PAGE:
Solar and Batteries Go Big in the Desert

Solar and Batteries Go Big in the Desert

Discussions of solar energy can be quick to point out its intermittent nature: the Sun does not always shine in any one place all the time. It does, however, shine quite a bit in the Mojave Desert in California. And as it happens, the Mojave is the location of a large new solar power plant integrated with battery storage. The Edwards Sanborn Solar and Energy Storage project incorporates the highest capacity solar farm in the United States with the largest battery storage system in the world.

The facility came online in February 2023 and became fully operational in January 2024. The OLI-2 (Operational Land Imager-2) on Landsat 9 captured this image of the project and its nearly 2 million solar panels on January 12, 2024. The site lies approximately 60 miles (100 kilometers) north of Los Angeles, in an area of the U.S. with some of the largest amounts of solar energy reaching the ground.

The plant straddles private and federal land, taking advantage of an enhanced use lease program to develop underutilized land on Edwards Air Force Base. Just over half of the panels are located on the base and the rest are on private land. The project has been described as the largest public-private collaboration in U.S. Department of Defense history.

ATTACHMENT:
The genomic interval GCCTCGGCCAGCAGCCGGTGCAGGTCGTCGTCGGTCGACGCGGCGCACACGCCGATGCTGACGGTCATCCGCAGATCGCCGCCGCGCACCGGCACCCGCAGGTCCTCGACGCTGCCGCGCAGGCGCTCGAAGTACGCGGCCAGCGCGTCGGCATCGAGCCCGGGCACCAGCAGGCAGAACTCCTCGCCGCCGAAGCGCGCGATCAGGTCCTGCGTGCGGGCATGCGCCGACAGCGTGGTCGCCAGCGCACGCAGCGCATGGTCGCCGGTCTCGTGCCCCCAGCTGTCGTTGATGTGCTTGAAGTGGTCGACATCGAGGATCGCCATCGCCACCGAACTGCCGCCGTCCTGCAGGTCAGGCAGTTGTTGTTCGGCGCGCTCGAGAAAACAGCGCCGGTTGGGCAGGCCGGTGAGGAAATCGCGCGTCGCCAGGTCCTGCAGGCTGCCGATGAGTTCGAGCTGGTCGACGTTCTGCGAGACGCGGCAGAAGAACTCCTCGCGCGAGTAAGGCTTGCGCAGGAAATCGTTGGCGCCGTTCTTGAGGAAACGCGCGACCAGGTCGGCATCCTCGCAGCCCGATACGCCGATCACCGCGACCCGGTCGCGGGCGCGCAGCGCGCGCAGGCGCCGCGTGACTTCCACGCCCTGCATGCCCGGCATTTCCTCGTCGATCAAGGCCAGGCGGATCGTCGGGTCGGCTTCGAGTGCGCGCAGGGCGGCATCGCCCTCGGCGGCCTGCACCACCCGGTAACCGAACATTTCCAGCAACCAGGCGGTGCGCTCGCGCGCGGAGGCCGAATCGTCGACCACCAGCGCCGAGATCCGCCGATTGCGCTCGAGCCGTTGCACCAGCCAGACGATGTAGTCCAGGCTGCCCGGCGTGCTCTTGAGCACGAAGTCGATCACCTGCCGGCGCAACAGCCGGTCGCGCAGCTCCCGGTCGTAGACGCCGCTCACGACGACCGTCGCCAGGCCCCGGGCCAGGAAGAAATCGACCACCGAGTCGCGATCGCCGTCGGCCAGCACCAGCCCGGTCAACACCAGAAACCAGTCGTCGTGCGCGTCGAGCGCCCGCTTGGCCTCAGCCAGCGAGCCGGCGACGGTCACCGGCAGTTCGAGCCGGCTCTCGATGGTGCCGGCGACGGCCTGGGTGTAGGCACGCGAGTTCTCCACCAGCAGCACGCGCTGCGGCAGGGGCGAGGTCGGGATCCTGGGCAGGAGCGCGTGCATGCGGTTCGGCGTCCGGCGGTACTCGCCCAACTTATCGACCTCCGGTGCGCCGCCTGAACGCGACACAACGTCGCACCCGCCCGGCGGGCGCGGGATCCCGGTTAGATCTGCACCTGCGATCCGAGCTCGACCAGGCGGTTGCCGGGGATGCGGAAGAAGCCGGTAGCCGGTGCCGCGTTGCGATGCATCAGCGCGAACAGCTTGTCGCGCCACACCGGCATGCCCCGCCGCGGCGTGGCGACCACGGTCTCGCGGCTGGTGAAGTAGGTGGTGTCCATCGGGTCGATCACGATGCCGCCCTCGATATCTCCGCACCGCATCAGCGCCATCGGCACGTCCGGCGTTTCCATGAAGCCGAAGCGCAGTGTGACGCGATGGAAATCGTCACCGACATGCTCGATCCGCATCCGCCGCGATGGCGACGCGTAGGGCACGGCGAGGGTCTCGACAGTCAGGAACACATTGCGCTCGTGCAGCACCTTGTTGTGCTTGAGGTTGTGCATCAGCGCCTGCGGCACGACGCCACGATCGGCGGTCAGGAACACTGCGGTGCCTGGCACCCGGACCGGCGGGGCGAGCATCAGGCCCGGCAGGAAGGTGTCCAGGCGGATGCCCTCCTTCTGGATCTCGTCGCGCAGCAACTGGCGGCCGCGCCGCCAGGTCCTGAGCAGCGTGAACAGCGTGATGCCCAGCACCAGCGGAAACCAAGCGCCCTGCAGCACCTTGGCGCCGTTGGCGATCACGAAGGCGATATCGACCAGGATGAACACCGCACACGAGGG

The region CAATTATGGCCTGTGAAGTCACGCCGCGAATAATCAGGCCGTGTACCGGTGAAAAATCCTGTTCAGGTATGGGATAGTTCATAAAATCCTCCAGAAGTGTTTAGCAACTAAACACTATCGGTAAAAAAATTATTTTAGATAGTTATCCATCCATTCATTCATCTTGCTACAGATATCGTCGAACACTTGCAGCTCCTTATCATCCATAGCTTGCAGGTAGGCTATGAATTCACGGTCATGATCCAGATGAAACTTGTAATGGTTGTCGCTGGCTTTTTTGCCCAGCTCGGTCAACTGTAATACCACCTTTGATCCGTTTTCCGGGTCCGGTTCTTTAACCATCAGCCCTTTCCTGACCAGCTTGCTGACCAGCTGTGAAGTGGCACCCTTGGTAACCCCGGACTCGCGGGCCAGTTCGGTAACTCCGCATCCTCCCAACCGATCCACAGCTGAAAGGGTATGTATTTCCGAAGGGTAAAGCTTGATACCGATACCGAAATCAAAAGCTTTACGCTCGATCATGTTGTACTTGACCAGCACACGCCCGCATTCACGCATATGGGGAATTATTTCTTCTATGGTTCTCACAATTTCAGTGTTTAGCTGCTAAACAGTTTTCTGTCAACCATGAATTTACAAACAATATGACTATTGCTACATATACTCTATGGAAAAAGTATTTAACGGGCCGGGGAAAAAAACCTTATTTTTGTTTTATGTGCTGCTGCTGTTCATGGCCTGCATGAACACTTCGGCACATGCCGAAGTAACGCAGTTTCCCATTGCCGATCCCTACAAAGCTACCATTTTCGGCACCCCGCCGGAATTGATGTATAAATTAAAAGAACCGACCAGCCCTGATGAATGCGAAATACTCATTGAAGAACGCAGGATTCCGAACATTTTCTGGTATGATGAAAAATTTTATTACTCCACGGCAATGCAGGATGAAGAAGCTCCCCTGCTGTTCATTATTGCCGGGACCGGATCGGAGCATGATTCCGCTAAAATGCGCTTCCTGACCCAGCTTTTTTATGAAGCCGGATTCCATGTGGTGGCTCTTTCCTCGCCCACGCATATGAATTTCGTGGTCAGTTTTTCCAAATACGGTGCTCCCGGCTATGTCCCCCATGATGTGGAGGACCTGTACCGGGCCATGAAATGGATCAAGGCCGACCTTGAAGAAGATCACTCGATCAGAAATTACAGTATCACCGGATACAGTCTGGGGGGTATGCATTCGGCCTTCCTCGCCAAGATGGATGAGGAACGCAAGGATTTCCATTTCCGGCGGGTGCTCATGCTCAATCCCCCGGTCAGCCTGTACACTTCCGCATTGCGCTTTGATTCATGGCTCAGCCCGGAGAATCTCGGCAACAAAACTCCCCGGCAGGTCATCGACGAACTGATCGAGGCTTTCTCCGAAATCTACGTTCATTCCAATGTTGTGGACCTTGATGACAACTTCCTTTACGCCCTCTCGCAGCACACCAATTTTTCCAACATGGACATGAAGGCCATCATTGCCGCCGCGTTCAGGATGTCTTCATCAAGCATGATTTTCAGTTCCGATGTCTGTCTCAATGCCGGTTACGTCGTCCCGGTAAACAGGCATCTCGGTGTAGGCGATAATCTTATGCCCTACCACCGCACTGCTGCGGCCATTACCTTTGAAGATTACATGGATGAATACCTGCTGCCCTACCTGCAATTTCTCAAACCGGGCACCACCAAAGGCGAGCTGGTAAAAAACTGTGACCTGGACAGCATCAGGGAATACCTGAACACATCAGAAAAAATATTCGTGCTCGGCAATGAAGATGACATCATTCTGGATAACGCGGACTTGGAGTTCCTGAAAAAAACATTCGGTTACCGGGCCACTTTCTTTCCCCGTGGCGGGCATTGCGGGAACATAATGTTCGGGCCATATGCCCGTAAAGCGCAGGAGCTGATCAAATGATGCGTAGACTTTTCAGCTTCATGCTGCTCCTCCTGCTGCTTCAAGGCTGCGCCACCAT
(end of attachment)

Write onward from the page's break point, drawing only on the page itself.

Edwards Sanborn has 875 megawatts of solar capacity, the highest of any facility in the U.S. Additionally, to mitigate intermittency issues, it incorporates a battery energy storage system with 3,300 megawatt-hours of capacity, surpassing the Moss Landing Energy Storage Facility as the largest battery storage system in the world. The project supplies power to California utilities, the city of San Jose, the Clean Power Alliance, and several corporations.

This corner of the desert is a hotbed not only for solar but also for wind energy. Rows of wind turbines, connected by both straight and sinuous access roads, are visible in the stretch of desert northwest of the solar-plus-storage project (above). This image was also acquired by the OLI-2 on Landsat 9 on January 12, 2024.

The wind farms are positioned to take advantage of reliable winds, which come off the Pacific Ocean and funnel through Tehachapi Pass. Winds accelerate as they flow through the mountain pass in a phenomenon known as the Venturi effect. Operating in this area, the Alta Wind Energy Center is among the largest onshore wind farms in the U.S.

A history of innovation and superlatives is baked into this part of the Mojave. NASA’s Armstrong Flight Research Center is also located on Edwards Air Force Base, to the east of the area shown in this scene. It was here, for example, in 1947 that the X-1 became the first piloted aircraft to break the sound barrier. Armstrong will serve as the base of operations for the X-59 quiet supersonic research aircraft, which debuted in January 2024.

NASA Earth Observatory images by Wanmei Liang, using Landsat data from the U.S. Geological Survey. Story by Lindsey Doermann.

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